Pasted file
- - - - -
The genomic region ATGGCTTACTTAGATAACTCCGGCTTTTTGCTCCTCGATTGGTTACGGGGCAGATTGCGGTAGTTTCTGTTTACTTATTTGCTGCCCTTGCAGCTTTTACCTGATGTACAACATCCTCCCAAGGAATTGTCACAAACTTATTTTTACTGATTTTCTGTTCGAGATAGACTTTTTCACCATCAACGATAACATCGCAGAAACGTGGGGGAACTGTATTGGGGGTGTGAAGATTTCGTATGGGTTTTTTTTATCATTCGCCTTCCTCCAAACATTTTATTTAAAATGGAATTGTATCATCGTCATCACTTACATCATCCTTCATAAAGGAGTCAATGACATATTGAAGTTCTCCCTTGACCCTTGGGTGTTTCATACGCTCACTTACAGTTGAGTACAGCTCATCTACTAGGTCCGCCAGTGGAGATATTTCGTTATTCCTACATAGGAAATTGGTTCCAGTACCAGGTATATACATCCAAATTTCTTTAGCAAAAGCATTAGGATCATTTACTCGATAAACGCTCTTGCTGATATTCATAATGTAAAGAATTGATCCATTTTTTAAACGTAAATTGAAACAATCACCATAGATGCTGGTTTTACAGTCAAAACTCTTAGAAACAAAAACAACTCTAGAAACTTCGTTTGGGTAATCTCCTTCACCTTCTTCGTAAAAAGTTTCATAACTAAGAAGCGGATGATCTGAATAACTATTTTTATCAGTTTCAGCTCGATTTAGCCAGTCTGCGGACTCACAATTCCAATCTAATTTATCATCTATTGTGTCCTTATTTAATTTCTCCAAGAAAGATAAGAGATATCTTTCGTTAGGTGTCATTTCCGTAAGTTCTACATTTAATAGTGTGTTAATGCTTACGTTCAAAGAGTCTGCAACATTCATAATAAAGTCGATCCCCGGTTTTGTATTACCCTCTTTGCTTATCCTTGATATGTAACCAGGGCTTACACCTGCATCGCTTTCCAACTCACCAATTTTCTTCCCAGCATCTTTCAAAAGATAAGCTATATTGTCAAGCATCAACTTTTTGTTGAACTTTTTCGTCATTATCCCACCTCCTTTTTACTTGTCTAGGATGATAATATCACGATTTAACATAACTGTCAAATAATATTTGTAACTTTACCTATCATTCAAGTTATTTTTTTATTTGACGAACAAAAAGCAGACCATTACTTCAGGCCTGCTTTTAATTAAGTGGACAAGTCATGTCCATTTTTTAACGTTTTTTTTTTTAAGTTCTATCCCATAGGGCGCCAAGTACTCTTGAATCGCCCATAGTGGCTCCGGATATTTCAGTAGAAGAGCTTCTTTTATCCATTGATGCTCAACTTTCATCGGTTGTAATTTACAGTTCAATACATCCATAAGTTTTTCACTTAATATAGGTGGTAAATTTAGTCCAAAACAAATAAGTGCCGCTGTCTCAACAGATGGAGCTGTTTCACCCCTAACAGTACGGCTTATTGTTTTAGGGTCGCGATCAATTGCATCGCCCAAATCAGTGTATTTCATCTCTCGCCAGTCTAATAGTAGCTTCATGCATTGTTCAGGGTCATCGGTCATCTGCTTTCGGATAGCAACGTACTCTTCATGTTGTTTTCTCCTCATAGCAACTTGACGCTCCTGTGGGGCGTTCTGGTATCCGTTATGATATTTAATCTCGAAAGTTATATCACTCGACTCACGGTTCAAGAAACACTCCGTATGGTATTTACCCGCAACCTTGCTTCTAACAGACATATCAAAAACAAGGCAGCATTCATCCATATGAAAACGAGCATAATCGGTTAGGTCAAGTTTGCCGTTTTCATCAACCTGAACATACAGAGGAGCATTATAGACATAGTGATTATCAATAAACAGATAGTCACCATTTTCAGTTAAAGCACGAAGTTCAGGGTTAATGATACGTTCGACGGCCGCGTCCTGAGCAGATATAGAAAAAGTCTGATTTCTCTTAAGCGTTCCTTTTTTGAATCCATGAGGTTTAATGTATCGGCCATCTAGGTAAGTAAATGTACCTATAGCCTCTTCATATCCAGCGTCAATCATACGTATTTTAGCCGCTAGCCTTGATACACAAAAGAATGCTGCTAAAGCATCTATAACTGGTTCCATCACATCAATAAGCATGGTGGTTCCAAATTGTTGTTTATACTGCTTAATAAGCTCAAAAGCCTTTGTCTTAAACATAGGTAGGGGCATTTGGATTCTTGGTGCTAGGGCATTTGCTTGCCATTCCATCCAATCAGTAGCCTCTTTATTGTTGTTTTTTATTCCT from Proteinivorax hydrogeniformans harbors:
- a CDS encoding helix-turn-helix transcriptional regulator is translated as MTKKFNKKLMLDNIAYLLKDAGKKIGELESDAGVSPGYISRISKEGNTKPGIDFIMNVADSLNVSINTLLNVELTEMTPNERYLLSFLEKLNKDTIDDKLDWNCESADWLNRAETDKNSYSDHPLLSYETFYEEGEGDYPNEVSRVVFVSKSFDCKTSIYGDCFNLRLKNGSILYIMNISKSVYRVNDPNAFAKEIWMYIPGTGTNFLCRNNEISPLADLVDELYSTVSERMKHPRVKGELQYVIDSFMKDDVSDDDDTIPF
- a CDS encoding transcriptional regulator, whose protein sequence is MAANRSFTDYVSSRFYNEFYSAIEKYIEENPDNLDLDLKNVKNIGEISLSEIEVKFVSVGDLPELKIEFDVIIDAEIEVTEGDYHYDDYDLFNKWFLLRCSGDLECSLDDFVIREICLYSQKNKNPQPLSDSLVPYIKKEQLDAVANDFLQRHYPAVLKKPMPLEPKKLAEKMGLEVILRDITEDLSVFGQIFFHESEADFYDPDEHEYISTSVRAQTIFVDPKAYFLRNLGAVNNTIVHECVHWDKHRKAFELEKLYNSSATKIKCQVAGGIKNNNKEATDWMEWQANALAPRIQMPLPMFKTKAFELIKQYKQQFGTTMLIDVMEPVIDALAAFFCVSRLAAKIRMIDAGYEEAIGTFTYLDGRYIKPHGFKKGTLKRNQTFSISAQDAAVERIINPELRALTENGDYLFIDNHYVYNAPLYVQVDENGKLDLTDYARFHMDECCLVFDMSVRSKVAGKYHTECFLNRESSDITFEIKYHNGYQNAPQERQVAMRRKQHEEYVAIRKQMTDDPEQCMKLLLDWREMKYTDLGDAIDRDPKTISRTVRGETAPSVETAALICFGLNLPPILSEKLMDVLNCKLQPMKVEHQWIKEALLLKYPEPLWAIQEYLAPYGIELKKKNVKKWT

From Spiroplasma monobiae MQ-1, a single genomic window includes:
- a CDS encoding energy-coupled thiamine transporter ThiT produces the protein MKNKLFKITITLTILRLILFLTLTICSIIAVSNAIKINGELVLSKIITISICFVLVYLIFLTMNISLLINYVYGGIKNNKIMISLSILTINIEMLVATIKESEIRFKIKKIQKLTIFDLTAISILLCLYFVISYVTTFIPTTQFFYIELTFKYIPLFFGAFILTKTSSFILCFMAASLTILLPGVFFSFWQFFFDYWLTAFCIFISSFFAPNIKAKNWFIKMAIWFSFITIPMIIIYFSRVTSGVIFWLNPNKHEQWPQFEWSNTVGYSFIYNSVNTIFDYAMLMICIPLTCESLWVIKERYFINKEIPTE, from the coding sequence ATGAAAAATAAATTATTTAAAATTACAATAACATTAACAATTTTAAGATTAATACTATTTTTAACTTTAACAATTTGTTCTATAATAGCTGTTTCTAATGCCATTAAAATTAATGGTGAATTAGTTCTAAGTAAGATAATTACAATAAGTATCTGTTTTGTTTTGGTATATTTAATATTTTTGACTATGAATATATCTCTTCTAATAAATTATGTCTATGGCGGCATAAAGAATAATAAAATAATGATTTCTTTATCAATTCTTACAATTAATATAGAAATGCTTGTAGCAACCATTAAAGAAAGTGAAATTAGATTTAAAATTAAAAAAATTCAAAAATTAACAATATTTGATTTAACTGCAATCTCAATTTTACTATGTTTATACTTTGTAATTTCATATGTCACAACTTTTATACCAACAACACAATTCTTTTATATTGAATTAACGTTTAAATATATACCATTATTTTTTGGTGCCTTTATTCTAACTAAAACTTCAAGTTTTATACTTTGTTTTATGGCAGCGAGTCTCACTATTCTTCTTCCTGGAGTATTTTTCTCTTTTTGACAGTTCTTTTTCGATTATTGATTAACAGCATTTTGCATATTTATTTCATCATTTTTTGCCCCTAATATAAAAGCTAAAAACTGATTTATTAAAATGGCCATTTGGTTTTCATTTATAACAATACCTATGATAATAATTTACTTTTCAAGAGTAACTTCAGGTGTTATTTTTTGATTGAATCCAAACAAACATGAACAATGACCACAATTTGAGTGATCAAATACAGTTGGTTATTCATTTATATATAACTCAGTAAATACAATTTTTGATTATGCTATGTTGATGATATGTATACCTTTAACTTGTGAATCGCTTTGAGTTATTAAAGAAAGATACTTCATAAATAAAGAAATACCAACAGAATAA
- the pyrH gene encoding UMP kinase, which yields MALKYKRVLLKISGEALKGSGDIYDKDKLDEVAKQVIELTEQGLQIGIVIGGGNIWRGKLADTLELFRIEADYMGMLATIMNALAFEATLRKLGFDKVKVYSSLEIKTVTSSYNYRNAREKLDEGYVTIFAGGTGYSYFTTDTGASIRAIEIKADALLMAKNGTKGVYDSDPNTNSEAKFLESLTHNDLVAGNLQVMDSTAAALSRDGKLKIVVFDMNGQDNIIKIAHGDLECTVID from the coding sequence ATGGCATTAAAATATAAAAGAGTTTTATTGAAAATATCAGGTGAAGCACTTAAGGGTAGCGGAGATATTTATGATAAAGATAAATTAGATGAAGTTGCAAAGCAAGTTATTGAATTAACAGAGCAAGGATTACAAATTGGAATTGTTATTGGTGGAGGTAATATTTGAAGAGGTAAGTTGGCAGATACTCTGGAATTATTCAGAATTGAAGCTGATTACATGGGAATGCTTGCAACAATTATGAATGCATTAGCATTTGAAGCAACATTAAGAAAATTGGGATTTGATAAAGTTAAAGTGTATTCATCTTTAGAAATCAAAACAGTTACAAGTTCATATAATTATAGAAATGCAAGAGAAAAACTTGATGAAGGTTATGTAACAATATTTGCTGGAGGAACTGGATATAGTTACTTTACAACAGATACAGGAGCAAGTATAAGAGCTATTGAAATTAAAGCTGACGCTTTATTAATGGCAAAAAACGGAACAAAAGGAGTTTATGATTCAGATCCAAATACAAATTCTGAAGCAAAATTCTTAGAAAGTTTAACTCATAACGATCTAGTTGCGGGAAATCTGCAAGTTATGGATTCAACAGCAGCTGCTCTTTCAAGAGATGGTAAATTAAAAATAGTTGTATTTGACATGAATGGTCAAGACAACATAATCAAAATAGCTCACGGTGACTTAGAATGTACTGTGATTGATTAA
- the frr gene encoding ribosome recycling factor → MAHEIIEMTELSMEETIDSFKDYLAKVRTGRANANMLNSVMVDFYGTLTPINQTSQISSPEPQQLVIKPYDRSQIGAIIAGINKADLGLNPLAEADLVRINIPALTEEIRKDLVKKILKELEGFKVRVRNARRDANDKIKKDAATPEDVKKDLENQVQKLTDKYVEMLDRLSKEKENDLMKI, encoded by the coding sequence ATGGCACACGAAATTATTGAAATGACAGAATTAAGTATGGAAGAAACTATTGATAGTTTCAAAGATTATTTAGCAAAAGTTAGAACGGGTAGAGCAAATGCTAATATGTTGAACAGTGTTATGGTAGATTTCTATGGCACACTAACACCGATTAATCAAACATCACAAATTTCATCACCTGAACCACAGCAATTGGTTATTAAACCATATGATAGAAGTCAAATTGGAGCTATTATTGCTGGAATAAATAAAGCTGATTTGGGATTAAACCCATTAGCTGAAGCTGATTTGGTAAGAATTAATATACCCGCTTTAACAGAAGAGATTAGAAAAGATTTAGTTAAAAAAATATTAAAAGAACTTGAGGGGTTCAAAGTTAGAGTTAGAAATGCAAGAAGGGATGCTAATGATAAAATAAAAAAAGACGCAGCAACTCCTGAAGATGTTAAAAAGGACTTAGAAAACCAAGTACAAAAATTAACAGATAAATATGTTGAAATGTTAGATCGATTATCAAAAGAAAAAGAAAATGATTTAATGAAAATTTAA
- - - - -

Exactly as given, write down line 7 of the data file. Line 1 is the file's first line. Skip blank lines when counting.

- the frr gene encoding ribosome recycling factor → MAHEIIEMTELSMEETIDSFKDYLAKVRTGRANANMLNSVMVDFYGTLTPINQTSQISSPEPQQLVIKPYDRSQIGAIIAGINKADLGLNPLAEADLVRINIPALTEEIRKDLVKKILKELEGFKVRVRNARRDANDKIKKDAATPEDVKKDLENQVQKLTDKYVEMLDRLSKEKENDLMKI, encoded by the coding sequence ATGGCACACGAAATTATTGAAATGACAGAATTAAGTATGGAAGAAACTATTGATAGTTTCAAAGATTATTTAGCAAAAGTTAGAACGGGTAGAGCAAATGCTAATATGTTGAACAGTGTTATGGTAGATTTCTATGGCACACTAACACCGATTAATCAAACATCACAAATTTCATCACCTGAACCACAGCAATTGGTTATTAAACCATATGATAGAAGTCAAATTGGAGCTATTATTGCTGGAATAAATAAAGCTGATTTGGGATTAAACCCATTAGCTGAAGCTGATTTGGTAAGAATTAATATACCCGCTTTAACAGAAGAGATTAGAAAAGATTTAGTTAAAAAAATATTAAAAGAACTTGAGGGGTTCAAAGTTAGAGTTAGAAATGCAAGAAGGGATGCTAATGATAAAATAAAAAAAGACGCAGCAACTCCTGAAGATGTTAAAAAGGACTTAGAAAACCAAGTACAAAAATTAACAGATAAATATGTTGAAATGTTAGATCGATTATCAAAAGAAAAAGAAAATGATTTAATGAAAATTTAA